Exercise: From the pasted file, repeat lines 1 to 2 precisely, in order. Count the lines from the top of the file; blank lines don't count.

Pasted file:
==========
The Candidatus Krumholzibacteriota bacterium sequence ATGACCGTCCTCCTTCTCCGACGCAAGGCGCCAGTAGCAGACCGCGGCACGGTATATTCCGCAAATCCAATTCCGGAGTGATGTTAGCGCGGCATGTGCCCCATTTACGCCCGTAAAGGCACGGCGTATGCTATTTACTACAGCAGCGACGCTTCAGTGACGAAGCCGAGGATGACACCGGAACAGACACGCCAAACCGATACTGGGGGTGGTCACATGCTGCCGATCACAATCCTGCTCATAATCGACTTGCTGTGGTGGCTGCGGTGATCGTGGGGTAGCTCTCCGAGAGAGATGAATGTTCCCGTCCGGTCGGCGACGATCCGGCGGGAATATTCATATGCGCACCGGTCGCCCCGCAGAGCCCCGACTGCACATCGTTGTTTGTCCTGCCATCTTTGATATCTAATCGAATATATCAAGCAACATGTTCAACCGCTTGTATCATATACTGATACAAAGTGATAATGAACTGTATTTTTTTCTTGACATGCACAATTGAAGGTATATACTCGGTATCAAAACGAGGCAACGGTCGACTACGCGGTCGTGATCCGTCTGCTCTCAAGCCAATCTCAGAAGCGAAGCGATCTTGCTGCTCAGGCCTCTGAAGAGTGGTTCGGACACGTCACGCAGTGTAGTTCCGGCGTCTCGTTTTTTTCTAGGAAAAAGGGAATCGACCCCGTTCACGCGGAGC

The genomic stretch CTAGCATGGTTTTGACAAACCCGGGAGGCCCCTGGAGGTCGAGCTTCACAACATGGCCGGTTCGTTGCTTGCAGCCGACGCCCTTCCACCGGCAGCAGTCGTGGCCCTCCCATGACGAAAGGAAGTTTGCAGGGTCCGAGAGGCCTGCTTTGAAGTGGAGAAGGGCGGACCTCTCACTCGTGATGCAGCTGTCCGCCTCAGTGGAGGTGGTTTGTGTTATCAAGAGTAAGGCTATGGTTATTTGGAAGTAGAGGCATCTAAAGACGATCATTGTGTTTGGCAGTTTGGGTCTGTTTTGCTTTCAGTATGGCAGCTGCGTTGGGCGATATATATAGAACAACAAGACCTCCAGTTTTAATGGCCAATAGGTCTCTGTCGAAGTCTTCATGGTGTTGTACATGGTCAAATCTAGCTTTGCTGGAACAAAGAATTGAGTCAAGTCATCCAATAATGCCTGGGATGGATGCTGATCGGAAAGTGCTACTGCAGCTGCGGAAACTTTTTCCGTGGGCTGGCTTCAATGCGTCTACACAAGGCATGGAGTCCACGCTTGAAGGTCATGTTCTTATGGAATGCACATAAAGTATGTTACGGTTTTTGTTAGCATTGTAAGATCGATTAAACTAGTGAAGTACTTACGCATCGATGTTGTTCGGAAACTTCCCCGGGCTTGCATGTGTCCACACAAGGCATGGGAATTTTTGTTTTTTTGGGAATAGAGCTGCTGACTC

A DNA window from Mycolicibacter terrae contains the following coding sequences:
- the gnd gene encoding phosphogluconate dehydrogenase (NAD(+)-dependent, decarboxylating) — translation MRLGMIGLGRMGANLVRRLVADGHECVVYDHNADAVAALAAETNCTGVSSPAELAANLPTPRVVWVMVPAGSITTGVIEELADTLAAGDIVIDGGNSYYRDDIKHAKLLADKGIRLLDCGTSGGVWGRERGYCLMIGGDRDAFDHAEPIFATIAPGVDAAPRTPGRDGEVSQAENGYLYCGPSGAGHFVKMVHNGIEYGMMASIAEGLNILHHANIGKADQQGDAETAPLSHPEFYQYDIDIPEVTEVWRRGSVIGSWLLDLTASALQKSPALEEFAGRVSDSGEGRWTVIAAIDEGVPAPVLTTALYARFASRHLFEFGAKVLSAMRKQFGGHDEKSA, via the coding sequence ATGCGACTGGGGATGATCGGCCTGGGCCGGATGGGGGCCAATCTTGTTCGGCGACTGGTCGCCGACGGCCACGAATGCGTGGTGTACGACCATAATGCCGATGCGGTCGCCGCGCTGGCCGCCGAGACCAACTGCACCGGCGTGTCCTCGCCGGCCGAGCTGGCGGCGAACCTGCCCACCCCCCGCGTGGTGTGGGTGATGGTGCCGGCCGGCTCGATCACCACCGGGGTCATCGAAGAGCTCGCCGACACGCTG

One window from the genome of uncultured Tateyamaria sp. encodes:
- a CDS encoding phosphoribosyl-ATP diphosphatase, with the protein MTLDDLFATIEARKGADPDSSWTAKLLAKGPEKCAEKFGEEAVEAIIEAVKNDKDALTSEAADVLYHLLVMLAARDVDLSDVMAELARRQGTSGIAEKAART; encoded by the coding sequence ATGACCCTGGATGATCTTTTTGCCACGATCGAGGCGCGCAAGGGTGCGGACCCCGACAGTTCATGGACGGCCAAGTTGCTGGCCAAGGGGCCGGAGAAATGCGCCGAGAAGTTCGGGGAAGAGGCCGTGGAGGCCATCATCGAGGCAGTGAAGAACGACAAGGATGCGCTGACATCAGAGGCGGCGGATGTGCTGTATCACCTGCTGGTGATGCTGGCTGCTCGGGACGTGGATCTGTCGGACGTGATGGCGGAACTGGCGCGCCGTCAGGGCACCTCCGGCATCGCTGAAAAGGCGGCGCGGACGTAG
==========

The Candidatus Krumholzibacteriota bacterium sequence ATGACCGTCCTCCTTCTCCGACGCAAGGCGCCAGTAGCAGACCGCGGCACGGTATATTCCGCAAATCCAATTCCGGAGTGATGTTAGCGCGGCATGTGCCCCATTTACGCCCGTAAAGGCACGGCGTATGCTATTTACTACAGCAGCGACGCTTCAGTGACGAAGCCGAGGATGACACCGGAACAGACACGCCAAACCGATACTGGGGGTGGTCACATGCTGCCGATCACAATCCTGCTCATAATCGACTTGCTGTGGTGGCTGCGGTGATCGTGGGGTAGCTCTCCGAGAGAGATGAATGTTCCCGTCCGGTCGGCGACGATCCGGCGGGAATATTCATATGCGCACCGGTCGCCCCGCAGAGCCCCGACTGCACATCGTTGTTTGTCCTGCCATCTTTGATATCTAATCGAATATATCAAGCAACATGTTCAACCGCTTGTATCATATACTGATACAAAGTGATAATGAACTGTATTTTTTTCTTGACATGCACAATTGAAGGTATATACTCGGTATCAAAACGAGGCAACGGTCGACTACGCGGTCGTGATCCGTCTGCTCTCAAGCCAATCTCAGAAGCGAAGCGATCTTGCTGCTCAGGCCTCTGAAGAGTGGTTCGGACACGTCACGCAGTGTAGTTCCGGCGTCTCGTTTTTTTCTAGGAAAAAGGGAATCGACCCCGTTCACGCGGAGC

The genomic stretch CTAGCATGGTTTTGACAAACCCGGGAGGCCCCTGGAGGTCGAGCTTCACAACATGGCCGGTTCGTTGCTTGCAGCCGACGCCCTTCCACCGGCAGCAGTCGTGGCCCTCCCATGACGAAAGGAAGTTTGCAGGGTCCGAGAGGCCTGCTTTGAAGTGGAGAAGGGCGGACCTCTCACTCGTGATGCAGCTGTCCGCCTCAGTGGAGGTGGTTTGTGTTATCAAGAGTAAGGCTATGGTTATTTGGAAGTAGAGGCATCTAAAGACGATCATTGTGTTTGGCAGTTTGGGTCTGTTTTGCTTTCAGTATGGCAGCTGCGTTGGGCGATATATATAGAACAACAAGACCTCCAGTTTTAATGGCCAATAGGTCTCTGTCGAAGTCTTCATGGTGTTGTACATGGTCAAATCTAGCTTTGCTGGAACAAAGAATTGAGTCAAGTCATCCAATAATGCCTGGGATGGATGCTGATCGGAAAGTGCTACTGCAGCTGCGGAAACTTTTTCCGTGGGCTGGCTTCAATGCGTCTACACAAGGCATGGAGTCCACGCTTGAAGGTCATGTTCTTATGGAATGCACATAAAGTATGTTACGGTTTTTGTTAGCATTGTAAGATCGATTAAACTAGTGAAGTACTTACGCATCGATGTTGTTCGGAAACTTCCCCGGGCTTGCATGTGTCCACACAAGGCATGGGAATTTTTGTTTTTTTGGGAATAGAGCTGCTGACTC